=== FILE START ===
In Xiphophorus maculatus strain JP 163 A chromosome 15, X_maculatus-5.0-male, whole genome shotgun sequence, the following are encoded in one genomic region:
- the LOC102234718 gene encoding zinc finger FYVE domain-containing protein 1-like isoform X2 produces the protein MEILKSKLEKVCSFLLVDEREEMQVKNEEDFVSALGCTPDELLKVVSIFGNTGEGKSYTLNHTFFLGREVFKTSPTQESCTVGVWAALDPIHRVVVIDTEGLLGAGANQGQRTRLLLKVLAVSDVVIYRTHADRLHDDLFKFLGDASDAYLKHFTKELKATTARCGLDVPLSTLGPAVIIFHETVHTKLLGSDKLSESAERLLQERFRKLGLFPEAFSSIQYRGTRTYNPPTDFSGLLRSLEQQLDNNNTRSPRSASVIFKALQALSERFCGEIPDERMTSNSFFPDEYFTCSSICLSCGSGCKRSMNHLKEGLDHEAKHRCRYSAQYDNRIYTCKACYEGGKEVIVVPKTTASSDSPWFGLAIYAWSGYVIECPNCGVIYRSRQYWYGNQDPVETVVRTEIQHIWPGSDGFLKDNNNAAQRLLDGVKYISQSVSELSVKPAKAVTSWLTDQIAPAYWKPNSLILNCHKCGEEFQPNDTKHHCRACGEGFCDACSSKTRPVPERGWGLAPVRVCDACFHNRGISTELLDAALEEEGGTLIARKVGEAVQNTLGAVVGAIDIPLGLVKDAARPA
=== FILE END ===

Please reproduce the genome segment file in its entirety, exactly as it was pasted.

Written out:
In Xiphophorus maculatus strain JP 163 A chromosome 15, X_maculatus-5.0-male, whole genome shotgun sequence, the following are encoded in one genomic region:
- the LOC102234718 gene encoding zinc finger FYVE domain-containing protein 1-like isoform X2 produces the protein MEILKSKLEKVCSFLLVDEREEMQVKNEEDFVSALGCTPDELLKVVSIFGNTGEGKSYTLNHTFFLGREVFKTSPTQESCTVGVWAALDPIHRVVVIDTEGLLGAGANQGQRTRLLLKVLAVSDVVIYRTHADRLHDDLFKFLGDASDAYLKHFTKELKATTARCGLDVPLSTLGPAVIIFHETVHTKLLGSDKLSESAERLLQERFRKLGLFPEAFSSIQYRGTRTYNPPTDFSGLLRSLEQQLDNNNTRSPRSASVIFKALQALSERFCGEIPDERMTSNSFFPDEYFTCSSICLSCGSGCKRSMNHLKEGLDHEAKHRCRYSAQYDNRIYTCKACYEGGKEVIVVPKTTASSDSPWFGLAIYAWSGYVIECPNCGVIYRSRQYWYGNQDPVETVVRTEIQHIWPGSDGFLKDNNNAAQRLLDGVKYISQSVSELSVKPAKAVTSWLTDQIAPAYWKPNSLILNCHKCGEEFQPNDTKHHCRACGEGFCDACSSKTRPVPERGWGLAPVRVCDACFHNRGISTELLDAALEEEGGTLIARKVGEAVQNTLGAVVGAIDIPLGLVKDAARPA